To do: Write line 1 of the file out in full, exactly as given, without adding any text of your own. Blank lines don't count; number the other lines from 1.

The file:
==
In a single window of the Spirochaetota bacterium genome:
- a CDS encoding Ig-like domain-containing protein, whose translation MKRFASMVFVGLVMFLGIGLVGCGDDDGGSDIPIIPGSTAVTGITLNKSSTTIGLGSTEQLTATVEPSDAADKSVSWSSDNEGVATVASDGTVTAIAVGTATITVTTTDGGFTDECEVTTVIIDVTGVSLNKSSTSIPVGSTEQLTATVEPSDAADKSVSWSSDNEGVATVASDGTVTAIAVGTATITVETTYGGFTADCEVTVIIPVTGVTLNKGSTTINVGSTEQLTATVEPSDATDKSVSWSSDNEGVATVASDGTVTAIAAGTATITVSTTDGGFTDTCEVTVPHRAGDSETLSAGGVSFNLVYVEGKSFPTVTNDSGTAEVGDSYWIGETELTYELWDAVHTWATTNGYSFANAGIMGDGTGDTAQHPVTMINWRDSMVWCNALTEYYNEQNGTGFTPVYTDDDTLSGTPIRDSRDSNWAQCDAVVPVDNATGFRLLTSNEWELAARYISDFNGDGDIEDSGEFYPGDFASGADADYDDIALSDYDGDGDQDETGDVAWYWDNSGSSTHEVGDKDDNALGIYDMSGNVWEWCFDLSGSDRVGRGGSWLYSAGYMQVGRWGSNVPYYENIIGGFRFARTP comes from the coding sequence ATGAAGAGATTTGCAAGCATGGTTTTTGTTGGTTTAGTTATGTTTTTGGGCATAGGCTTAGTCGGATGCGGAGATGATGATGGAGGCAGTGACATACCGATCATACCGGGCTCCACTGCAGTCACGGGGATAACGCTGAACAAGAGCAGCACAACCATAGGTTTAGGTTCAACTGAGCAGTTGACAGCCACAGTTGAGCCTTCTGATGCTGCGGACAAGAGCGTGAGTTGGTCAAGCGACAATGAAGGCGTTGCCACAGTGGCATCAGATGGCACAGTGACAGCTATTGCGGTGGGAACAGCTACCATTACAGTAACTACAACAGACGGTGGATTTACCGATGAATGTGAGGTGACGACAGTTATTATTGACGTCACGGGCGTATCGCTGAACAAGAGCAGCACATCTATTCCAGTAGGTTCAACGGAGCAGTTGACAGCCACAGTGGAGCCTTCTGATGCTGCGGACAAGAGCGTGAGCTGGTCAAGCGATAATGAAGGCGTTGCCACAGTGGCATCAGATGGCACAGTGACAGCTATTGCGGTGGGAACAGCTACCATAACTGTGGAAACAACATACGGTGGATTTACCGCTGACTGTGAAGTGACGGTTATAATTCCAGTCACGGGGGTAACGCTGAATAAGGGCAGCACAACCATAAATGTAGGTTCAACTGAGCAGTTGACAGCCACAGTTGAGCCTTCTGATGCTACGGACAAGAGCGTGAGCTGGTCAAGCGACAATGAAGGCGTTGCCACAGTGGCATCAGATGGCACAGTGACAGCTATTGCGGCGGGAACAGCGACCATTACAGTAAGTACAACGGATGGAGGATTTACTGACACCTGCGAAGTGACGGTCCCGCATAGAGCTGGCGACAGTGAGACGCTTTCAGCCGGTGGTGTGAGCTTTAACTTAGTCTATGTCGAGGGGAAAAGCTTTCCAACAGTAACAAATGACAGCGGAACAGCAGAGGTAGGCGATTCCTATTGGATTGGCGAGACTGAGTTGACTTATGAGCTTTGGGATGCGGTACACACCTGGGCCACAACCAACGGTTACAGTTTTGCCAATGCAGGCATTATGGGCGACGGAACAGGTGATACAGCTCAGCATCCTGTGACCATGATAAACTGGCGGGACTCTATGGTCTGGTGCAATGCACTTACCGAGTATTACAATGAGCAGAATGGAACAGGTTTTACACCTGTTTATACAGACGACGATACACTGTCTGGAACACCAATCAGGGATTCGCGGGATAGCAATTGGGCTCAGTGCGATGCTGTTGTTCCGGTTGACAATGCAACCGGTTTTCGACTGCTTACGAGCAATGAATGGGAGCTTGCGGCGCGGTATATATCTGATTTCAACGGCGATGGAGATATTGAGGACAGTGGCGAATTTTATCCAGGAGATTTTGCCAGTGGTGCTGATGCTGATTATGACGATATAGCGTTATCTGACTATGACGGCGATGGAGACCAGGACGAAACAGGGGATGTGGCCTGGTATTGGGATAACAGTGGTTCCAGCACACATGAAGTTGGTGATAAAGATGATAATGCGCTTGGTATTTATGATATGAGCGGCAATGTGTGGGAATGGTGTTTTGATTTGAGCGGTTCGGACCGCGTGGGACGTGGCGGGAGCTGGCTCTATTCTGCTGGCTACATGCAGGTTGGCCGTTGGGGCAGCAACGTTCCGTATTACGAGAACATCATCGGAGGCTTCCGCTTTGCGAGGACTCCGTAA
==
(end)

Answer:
In a single window of the Spirochaetota bacterium genome: